All 32 patients selected for this study had undergone functional appliance therapy for correction of a Class II Division I incisor relationship. The subjects were divided into two groups as high angle group (n = 16) with FMA >27° and a low angle group (n = 16) with FMA <20°. The statistically significant changes were seen with the SNB angle and the linear distance from the VRP-Pog in both the high and low angle groups suggesting favorable response to myofunctional appliances by posturing the mandible forward. There was an increase in the corpus length (Go-Gn) in both the groups but not significantly.

The SNA angle, the horizontal distance from VRP-A and VRP-ANS, remained the same for both the groups, suggesting that the functional appliances had a restraining effect on the maxilla. When the mandible was postured forward by the functional appliances, a reciprocal force acted distally on the maxilla, redirecting growth.[30]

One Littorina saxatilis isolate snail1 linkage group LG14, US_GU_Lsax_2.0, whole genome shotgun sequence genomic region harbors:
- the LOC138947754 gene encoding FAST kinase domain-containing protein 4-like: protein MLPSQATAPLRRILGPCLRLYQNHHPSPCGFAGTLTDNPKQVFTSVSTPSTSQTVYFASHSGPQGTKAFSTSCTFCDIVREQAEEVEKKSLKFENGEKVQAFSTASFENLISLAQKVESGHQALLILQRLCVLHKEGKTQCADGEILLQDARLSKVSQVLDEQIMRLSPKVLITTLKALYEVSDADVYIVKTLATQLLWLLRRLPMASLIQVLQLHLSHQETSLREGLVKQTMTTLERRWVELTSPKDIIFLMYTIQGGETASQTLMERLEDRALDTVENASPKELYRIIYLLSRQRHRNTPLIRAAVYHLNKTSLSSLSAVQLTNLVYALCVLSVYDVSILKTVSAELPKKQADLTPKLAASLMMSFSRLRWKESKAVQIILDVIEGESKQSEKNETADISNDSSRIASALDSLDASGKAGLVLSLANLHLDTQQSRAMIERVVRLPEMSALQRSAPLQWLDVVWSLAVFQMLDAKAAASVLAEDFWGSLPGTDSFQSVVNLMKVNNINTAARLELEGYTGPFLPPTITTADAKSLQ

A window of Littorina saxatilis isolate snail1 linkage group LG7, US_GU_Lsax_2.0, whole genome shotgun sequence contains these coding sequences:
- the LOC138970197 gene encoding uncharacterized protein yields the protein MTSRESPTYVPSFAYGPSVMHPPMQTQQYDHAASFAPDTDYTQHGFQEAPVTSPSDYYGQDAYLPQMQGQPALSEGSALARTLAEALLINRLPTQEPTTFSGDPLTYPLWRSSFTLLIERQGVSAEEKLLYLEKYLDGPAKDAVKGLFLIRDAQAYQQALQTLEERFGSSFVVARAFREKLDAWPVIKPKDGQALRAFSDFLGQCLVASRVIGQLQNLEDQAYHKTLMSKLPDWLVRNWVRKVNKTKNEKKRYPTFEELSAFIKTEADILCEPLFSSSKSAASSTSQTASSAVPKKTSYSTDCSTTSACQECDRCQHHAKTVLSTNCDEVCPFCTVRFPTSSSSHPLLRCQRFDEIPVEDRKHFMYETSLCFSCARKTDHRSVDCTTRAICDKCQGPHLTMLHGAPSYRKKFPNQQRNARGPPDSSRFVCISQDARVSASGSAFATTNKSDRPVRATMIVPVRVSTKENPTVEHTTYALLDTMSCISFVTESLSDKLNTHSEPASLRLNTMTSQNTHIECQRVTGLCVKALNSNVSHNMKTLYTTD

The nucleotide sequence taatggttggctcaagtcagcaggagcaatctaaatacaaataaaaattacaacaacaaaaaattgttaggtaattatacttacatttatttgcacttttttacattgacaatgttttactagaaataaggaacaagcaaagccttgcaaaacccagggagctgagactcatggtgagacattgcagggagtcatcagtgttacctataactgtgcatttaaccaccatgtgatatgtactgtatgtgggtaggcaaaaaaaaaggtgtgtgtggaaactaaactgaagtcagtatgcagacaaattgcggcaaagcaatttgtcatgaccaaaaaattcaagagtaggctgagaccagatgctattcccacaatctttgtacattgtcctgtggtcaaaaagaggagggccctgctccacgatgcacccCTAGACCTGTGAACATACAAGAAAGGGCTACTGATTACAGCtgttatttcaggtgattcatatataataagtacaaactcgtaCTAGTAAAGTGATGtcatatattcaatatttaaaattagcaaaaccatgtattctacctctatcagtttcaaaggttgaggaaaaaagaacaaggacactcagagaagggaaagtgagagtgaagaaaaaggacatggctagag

Amongst the dentoalveolar changes, both the groups showed statistically significant reduction in the overjet by retroclination of the upper incisors and proclination of the lower incisors. Mandibular molars significantly moved ahead in relation to the VRP and also showed significant vertical eruption in both the groups. The forward movement of mandibular molars could be attributed to the repositioning of the mandible. The vertical eruption of the molars in the low angle group was because of interocclusal acrylic trimming which was carried out to allow unhindered vertical development of the mandibular buccal segments. As a protocol, all the high angle patients were treated with activator only to restrict further vertical growth. In the high angle group inter-oclussal trimming was not done of the activators, but there was vertical eruption of molars that may have been due to the part-time wear of the activator in the high angle patients. In the upward and forward rotators, that is, in low angle group, these changes are expected, and the literature also supports these findings. But significant findings were also found in the high angle group, which were unexpected. As our study was limited only to a 1 year duration, long-term follow-up of this group is required to further evaluate these findings.